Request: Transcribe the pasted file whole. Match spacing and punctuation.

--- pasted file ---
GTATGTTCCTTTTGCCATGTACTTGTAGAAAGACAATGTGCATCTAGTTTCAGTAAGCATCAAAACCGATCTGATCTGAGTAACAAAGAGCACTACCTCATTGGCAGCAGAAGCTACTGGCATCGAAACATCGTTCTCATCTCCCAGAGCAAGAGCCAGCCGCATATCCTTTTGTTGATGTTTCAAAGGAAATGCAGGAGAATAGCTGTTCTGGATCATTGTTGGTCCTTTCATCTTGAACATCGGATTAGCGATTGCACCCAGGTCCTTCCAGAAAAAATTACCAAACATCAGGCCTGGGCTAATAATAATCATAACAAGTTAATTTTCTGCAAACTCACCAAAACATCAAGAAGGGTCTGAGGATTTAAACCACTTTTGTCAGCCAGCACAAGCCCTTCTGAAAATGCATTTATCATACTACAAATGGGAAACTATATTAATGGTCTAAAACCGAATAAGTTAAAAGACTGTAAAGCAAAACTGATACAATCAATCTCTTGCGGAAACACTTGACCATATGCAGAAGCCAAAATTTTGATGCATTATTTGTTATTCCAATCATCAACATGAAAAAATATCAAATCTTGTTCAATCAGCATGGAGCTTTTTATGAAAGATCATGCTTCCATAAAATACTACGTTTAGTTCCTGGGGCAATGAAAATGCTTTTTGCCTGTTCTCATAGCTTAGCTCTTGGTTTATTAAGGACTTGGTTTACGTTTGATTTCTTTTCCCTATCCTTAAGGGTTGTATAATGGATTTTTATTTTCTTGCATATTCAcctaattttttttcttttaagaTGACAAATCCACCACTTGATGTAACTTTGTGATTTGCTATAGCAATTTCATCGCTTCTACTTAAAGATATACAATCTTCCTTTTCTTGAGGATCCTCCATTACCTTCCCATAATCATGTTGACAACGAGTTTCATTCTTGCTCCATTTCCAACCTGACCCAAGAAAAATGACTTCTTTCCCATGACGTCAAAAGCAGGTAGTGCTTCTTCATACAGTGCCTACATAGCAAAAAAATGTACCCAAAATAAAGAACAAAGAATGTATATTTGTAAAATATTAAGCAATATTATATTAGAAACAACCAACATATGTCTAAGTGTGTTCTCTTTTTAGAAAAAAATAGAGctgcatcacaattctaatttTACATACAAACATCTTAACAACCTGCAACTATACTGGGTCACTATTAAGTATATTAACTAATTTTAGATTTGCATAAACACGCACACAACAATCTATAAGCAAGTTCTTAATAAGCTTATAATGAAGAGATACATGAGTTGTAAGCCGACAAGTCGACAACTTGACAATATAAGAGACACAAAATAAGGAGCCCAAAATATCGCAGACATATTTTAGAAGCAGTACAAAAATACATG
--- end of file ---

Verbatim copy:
GTATGTTCCTTTTGCCATGTACTTGTAGAAAGACAATGTGCATCTAGTTTCAGTAAGCATCAAAACCGATCTGATCTGAGTAACAAAGAGCACTACCTCATTGGCAGCAGAAGCTACTGGCATCGAAACATCGTTCTCATCTCCCAGAGCAAGAGCCAGCCGCATATCCTTTTGTTGATGTTTCAAAGGAAATGCAGGAGAATAGCTGTTCTGGATCATTGTTGGTCCTTTCATCTTGAACATCGGATTAGCGATTGCACCCAGGTCCTTCCAGAAAAAATTACCAAACATCAGGCCTGGGCTAATAATAATCATAACAAGTTAATTTTCTGCAAACTCACCAAAACATCAAGAAGGGTCTGAGGATTTAAACCACTTTTGTCAGCCAGCACAAGCCCTTCTGAAAATGCATTTATCATACTACAAATGGGAAACTATATTAATGGTCTAAAACCGAATAAGTTAAAAGACTGTAAAGCAAAACTGATACAATCAATCTCTTGCGGAAACACTTGACCATATGCAGAAGCCAAAATTTTGATGCATTATTTGTTATTCCAATCATCAACATGAAAAAATATCAAATCTTGTTCAATCAGCATGGAGCTTTTTATGAAAGATCATGCTTCCATAAAATACTACGTTTAGTTCCTGGGGCAATGAAAATGCTTTTTGCCTGTTCTCATAGCTTAGCTCTTGGTTTATTAAGGACTTGGTTTACGTTTGATTTCTTTTCCCTATCCTTAAGGGTTGTATAATGGATTTTTATTTTCTTGCATATTCAcctaattttttttcttttaagaTGACAAATCCACCACTTGATGTAACTTTGTGATTTGCTATAGCAATTTCATCGCTTCTACTTAAAGATATACAATCTTCCTTTTCTTGAGGATCCTCCATTACCTTCCCATAATCATGTTGACAACGAGTTTCATTCTTGCTCCATTTCCAACCTGACCCAAGAAAAATGACTTCTTTCCCATGACGTCAAAAGCAGGTAGTGCTTCTTCATACAGTGCCTACATAGCAAAAAAATGTACCCAAAATAAAGAACAAAGAATGTATATTTGTAAAATATTAAGCAATATTATATTAGAAACAACCAACATATGTCTAAGTGTGTTCTCTTTTTAGAAAAAAATAGAGctgcatcacaattctaatttTACATACAAACATCTTAACAACCTGCAACTATACTGGGTCACTATTAAGTATATTAACTAATTTTAGATTTGCATAAACACGCACACAACAATCTATAAGCAAGTTCTTAATAAGCTTATAATGAAGAGATACATGAGTTGTAAGCCGACAAGTCGACAACTTGACAATATAAGAGACACAAAATAAGGAGCCCAAAATATCGCAGACATATTTTAGAAGCAGTACAAAAATACATG